Michael Rische is part of a small group of musicians who consistently enrich the music scene with their research on the field of interpretation. By recording the piano concertos of Beethoven (No. 3 in C Major) and Mozart (No. 20 in D Minor), the pianist has also taken an unusual path: these are the only recordings that give the listener a choice between cadences from different epochs.
His commitment to the music of the twentieth century, however, quite clearly marks a contrast to his work on earlier repertoire: the original or first premieres of piano concertos by George Antheil (2001, London) and Erwin Schulhoff (1993, Augsburg), as well as recordings of other works in the “jazzy” style by Copland, Honegger, Gershwin and Ravel, have gained him an international reputation.
After recording works from Johann Sebastian Bach until contemporary composers on his album “Variations on B-A-C-H”, Michael Rische has been working with growing success on reaffirming into the music scene the nearly forgotten piano concertos by J.S.Bach’s son Carl Philipp Emanuel. Since 2011, he has been causing a stir with his recordings so far, and the media has been enthusiastically commenting on his recordings. During C.P.E. Bach’s anniversary year of 2014, there was a Europe-wide live broadcast by the MDR in Leipzig featuring two of his piano concertos.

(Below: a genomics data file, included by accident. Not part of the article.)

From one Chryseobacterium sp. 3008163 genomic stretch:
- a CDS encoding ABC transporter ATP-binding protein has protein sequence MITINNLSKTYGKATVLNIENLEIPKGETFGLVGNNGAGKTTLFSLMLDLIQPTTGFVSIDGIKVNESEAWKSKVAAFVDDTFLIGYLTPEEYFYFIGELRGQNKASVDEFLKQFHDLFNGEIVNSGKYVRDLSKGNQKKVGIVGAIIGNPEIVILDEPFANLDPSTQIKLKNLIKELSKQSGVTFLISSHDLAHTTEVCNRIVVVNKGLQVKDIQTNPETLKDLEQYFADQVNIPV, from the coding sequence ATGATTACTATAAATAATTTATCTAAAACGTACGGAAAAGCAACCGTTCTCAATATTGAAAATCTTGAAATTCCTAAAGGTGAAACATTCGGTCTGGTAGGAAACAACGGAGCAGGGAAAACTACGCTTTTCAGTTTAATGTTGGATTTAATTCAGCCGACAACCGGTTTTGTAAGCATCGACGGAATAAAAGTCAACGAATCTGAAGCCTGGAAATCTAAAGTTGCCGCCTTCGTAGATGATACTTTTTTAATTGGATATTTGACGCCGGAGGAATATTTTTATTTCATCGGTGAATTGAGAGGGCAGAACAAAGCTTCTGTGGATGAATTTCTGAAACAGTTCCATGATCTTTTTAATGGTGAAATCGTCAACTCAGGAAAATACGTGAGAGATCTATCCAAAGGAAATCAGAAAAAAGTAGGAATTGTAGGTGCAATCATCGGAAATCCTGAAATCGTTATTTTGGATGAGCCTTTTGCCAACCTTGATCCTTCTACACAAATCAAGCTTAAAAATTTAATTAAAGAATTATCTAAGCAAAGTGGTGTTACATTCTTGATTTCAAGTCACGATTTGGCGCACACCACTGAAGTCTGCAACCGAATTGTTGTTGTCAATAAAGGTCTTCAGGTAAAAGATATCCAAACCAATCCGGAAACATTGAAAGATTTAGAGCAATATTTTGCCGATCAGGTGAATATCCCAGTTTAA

Michael Rische, born in Leverkusen, studied in Düsseldorf with Max Martin Stein (piano) and Milko Kelemen (composition). He received additional major inspiration from Rudolf Serkin, Pierre Boulez and Nicolaus Harnoncourt.
His cooperation with conductors such as Sylvain Cambreling, Yuri Simonow, Christoph Poppen, Grant Llewellyn, Michael Boder and Wayne Marshal, as well as orchestras such as the Staatskapelle Berlin, the WDR Symphony Orchestra in Cologne, the Radio Symphony Orchestra Berlin, the Orchestre National de Belgique, the German Symphony Orchestra Berlin, the Bamberg Symphony and the BBC Symphony Orchestra London have opened up for him concert halls of Europe, Israel, the USA and China. Michael Rische was Artist in Residence at the international Kurt Weill Festival in Dessau.
His twenty CDs as a soloist with EMI, Universal, Sony, and Hänssler CLASSIC testify to his repertoire. On his recent recording he plays with the Berlin Barock Soloists, the chamber orchestra of the Berlin Philharmonic.
Furthermore, Michael Rische teaches as professor at the Cologne academy of music.
The first time he played a piano concerto from Carl Philipp Emanuel Bach was in March 2009 with the Cascais and Oeiras Chamber Orchestra.